Substitution of the adopted temperature law into the equation of state, and subsequently into the equation of motion by making use of Eq. (6), multiplication by r2, and substitution of the expression for the line-driving (1) leads to the following version of the equation of motion:

\displaystyle{\left(1-\frac{a_\star^2 R_\s...
...frac{{\rm d}v}{{\rm d}r}\right)^\alpha\right] = 0,}
\end{array}\end{displaymath} (9)

with $\dot{M}_{\rm eq}$ the mass loss and L(r) the radiative luminosity at distance r. This value does not have to be constant, as will be shown below. In this equation, $a_\star$ denotes the sound speed at the stellar surface.

We point out that we have omitted the factor $(n_{\rm e}/W)^\delta$, with $n_{\rm e}$ and W respectively the electron density and the dilution factor, in our description of the radiative acceleration by lines, Eq. (1). This factor is connected to the reduction of the line force due to the change in ionisation in the wind. Its inclusion will only lower the upper limit of the maximum mass loss, so it is justified to neglect this factor for our purpose, which we have done in order to simplify finding solutions of Eq. (9). In our model we also neglect the instability of the radiative line force, which is a good approximation if the goal is to study the large-scale wind behaviour (for a review of such wind instabilities, see Owocki 1994).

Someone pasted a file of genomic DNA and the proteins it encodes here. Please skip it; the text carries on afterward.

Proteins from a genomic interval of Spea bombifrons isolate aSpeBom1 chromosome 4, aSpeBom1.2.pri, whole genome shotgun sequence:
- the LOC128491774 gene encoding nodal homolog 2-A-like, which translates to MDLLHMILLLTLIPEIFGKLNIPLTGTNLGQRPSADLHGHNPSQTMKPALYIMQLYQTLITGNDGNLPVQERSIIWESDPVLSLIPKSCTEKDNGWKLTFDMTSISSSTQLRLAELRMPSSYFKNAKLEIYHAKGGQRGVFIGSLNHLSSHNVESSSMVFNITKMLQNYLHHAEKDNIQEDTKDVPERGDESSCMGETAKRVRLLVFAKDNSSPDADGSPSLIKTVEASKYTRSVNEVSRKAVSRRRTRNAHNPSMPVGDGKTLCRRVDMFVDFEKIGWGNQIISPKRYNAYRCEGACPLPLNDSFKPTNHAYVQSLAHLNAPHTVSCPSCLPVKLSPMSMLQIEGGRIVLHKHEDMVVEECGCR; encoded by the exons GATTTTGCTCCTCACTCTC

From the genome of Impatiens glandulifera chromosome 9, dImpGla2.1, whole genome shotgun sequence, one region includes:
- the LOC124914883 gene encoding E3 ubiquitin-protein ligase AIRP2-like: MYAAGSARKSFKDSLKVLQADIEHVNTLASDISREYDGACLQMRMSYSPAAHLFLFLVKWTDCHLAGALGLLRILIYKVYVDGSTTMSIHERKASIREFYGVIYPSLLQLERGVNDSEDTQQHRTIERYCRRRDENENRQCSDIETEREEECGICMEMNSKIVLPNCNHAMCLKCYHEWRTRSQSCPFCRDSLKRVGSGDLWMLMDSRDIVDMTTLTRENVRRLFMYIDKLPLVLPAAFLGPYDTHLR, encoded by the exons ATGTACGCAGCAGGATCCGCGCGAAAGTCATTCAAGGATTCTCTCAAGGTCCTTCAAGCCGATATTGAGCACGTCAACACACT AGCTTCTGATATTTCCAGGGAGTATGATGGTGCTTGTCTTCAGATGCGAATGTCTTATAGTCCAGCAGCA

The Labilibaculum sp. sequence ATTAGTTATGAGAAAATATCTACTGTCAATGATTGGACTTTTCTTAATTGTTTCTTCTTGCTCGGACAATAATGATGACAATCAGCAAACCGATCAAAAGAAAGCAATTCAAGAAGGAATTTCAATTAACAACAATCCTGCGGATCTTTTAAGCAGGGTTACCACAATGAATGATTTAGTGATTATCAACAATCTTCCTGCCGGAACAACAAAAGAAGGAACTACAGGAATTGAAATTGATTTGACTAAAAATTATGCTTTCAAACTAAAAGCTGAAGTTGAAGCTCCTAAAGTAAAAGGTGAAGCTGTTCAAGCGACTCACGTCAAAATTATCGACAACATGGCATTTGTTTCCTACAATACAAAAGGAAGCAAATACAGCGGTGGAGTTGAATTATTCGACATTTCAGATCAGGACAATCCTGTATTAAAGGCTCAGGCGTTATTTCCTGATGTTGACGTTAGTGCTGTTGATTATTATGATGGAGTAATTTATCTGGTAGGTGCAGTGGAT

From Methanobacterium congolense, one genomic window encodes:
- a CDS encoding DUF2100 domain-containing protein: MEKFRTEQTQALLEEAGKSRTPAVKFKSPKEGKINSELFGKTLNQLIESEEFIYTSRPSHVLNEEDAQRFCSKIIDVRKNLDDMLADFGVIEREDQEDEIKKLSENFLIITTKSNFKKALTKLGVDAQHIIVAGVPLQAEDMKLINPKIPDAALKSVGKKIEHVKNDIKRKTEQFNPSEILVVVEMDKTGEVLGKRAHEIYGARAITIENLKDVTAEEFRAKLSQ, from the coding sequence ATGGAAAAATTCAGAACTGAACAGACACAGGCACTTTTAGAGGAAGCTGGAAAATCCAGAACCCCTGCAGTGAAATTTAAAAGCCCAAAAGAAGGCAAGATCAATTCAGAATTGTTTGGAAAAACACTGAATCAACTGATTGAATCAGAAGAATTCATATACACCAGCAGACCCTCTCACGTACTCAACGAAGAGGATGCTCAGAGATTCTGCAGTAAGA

2.2 The inclusion of photon tiring

The concept of photon tiring was first put forward by Owocki & Gayley (1997). The authors used this term to indicate that, for a star with a given luminosity, only a limited mass-loss rate can be accelerated before the energy expended in accelerating the outflow becomes a considerable fraction of the original stellar luminosity. Owocki & Gayley took into account the effect of photon tiring by reducing the stellar luminosity according to the gained kinetic and potential energy of the flow at each distance in the wind. They performed some preliminary calculations of acceptable mass-loss rates for a specific form of the Eddington factor. This form was such that it allowed to determine the effect of photon tiring on the mass loss analytically, for illustrative purposes. In this paper, we include the effect of photon tiring with a more realistic description.

In order to take into account the effect of photon tiring, we express the luminosity L(r) in Eq.  (9) as

...\rm eq} a_\star^2\left(1-\frac{R_\star}{r}\right)},
\end{array}\end{displaymath} (10)